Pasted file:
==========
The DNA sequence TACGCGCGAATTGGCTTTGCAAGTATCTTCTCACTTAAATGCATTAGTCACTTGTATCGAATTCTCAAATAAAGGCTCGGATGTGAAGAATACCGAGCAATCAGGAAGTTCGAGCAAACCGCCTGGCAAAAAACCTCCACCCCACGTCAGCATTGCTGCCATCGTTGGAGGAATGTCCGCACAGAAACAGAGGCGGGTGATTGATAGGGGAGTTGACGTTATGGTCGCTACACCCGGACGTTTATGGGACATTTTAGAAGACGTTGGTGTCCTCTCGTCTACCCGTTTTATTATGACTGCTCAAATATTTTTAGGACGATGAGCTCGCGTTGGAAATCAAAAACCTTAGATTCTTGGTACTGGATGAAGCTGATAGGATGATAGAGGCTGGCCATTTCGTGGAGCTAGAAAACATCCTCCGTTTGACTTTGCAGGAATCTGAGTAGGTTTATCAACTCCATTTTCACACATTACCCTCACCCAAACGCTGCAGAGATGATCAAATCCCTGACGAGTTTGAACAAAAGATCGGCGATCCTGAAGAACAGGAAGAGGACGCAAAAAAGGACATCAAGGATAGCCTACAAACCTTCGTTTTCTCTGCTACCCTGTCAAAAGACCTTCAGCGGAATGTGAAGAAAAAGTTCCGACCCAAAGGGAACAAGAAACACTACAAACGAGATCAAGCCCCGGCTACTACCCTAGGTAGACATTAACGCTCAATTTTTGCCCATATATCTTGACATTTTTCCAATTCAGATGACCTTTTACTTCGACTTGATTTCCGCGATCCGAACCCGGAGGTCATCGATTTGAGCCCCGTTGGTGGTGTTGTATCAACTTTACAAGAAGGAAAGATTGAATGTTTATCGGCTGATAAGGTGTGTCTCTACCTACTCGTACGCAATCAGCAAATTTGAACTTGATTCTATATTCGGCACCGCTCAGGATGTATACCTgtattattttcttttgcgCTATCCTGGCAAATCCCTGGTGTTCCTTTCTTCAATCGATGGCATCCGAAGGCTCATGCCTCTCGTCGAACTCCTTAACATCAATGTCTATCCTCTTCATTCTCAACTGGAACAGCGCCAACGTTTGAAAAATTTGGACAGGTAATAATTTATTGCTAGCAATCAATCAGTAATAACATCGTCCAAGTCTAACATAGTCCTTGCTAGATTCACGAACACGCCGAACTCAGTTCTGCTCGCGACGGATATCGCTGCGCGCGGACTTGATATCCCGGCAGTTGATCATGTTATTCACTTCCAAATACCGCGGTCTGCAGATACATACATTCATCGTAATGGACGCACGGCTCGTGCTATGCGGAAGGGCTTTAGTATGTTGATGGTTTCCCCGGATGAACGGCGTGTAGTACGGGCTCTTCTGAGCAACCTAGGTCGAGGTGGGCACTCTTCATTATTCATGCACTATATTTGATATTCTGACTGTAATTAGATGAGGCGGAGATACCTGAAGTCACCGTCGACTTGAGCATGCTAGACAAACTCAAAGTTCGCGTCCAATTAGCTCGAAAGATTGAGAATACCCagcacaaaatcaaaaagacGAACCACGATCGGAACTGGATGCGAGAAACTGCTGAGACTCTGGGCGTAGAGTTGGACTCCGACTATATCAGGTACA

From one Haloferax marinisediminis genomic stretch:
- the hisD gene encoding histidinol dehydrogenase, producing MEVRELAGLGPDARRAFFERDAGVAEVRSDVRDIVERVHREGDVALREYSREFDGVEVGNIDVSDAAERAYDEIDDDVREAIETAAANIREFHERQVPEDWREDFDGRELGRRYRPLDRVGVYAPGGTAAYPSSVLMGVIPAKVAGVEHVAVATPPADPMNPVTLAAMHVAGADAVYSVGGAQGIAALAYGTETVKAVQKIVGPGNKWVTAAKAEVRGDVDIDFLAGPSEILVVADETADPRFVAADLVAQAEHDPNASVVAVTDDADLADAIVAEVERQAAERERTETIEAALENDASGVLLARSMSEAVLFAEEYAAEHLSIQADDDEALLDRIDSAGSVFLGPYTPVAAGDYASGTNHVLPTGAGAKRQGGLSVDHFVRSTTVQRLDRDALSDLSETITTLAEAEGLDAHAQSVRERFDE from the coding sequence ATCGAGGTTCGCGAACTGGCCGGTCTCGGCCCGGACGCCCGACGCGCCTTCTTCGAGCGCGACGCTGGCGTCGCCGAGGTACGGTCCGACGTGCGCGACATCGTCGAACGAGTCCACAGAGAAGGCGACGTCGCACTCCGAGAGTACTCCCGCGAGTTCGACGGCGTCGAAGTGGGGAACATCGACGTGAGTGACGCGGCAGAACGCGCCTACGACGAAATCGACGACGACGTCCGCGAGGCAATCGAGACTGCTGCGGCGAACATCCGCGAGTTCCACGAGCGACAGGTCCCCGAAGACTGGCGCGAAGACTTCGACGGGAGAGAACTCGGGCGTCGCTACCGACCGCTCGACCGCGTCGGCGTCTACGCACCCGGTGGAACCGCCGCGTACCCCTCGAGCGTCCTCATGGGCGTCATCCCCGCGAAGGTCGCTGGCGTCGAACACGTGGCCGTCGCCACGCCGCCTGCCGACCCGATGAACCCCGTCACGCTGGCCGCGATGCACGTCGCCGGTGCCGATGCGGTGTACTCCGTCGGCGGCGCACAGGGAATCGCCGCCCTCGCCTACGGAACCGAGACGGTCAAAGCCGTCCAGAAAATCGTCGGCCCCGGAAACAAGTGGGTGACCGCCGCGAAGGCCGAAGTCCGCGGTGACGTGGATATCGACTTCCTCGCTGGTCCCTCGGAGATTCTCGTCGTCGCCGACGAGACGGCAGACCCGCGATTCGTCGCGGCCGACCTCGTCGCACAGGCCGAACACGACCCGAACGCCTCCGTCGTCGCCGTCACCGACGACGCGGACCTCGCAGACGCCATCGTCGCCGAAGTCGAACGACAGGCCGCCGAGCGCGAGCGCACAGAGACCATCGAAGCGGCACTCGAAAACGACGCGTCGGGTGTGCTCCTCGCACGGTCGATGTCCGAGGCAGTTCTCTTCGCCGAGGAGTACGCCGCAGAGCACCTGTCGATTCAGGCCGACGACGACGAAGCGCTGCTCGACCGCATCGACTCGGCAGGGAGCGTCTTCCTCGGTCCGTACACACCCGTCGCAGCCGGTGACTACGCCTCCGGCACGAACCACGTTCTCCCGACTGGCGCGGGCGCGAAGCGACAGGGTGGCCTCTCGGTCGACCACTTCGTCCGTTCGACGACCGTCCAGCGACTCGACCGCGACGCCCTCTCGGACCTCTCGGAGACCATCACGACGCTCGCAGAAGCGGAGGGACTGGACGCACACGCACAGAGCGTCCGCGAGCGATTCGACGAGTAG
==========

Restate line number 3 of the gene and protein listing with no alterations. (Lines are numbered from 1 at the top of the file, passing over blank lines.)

- the hisD gene encoding histidinol dehydrogenase, producing MEVRELAGLGPDARRAFFERDAGVAEVRSDVRDIVERVHREGDVALREYSREFDGVEVGNIDVSDAAERAYDEIDDDVREAIETAAANIREFHERQVPEDWREDFDGRELGRRYRPLDRVGVYAPGGTAAYPSSVLMGVIPAKVAGVEHVAVATPPADPMNPVTLAAMHVAGADAVYSVGGAQGIAALAYGTETVKAVQKIVGPGNKWVTAAKAEVRGDVDIDFLAGPSEILVVADETADPRFVAADLVAQAEHDPNASVVAVTDDADLADAIVAEVERQAAERERTETIEAALENDASGVLLARSMSEAVLFAEEYAAEHLSIQADDDEALLDRIDSAGSVFLGPYTPVAAGDYASGTNHVLPTGAGAKRQGGLSVDHFVRSTTVQRLDRDALSDLSETITTLAEAEGLDAHAQSVRERFDE from the coding sequence ATCGAGGTTCGCGAACTGGCCGGTCTCGGCCCGGACGCCCGACGCGCCTTCTTCGAGCGCGACGCTGGCGTCGCCGAGGTACGGTCCGACGTGCGCGACATCGTCGAACGAGTCCACAGAGAAGGCGACGTCGCACTCCGAGAGTACTCCCGCGAGTTCGACGGCGTCGAAGTGGGGAACATCGACGTGAGTGACGCGGCAGAACGCGCCTACGACGAAATCGACGACGACGTCCGCGAGGCAATCGAGACTGCTGCGGCGAACATCCGCGAGTTCCACGAGCGACAGGTCCCCGAAGACTGGCGCGAAGACTTCGACGGGAGAGAACTCGGGCGTCGCTACCGACCGCTCGACCGCGTCGGCGTCTACGCACCCGGTGGAACCGCCGCGTACCCCTCGAGCGTCCTCATGGGCGTCATCCCCGCGAAGGTCGCTGGCGTCGAACACGTGGCCGTCGCCACGCCGCCTGCCGACCCGATGAACCCCGTCACGCTGGCCGCGATGCACGTCGCCGGTGCCGATGCGGTGTACTCCGTCGGCGGCGCACAGGGAATCGCCGCCCTCGCCTACGGAACCGAGACGGTCAAAGCCGTCCAGAAAATCGTCGGCCCCGGAAACAAGTGGGTGACCGCCGCGAAGGCCGAAGTCCGCGGTGACGTGGATATCGACTTCCTCGCTGGTCCCTCGGAGATTCTCGTCGTCGCCGACGAGACGGCAGACCCGCGATTCGTCGCGGCCGACCTCGTCGCACAGGCCGAACACGACCCGAACGCCTCCGTCGTCGCCGTCACCGACGACGCGGACCTCGCAGACGCCATCGTCGCCGAAGTCGAACGACAGGCCGCCGAGCGCGAGCGCACAGAGACCATCGAAGCGGCACTCGAAAACGACGCGTCGGGTGTGCTCCTCGCACGGTCGATGTCCGAGGCAGTTCTCTTCGCCGAGGAGTACGCCGCAGAGCACCTGTCGATTCAGGCCGACGACGACGAAGCGCTGCTCGACCGCATCGACTCGGCAGGGAGCGTCTTCCTCGGTCCGTACACACCCGTCGCAGCCGGTGACTACGCCTCCGGCACGAACCACGTTCTCCCGACTGGCGCGGGCGCGAAGCGACAGGGTGGCCTCTCGGTCGACCACTTCGTCCGTTCGACGACCGTCCAGCGACTCGACCGCGACGCCCTCTCGGACCTCTCGGAGACCATCACGACGCTCGCAGAAGCGGAGGGACTGGACGCACACGCACAGAGCGTCCGCGAGCGATTCGACGAGTAG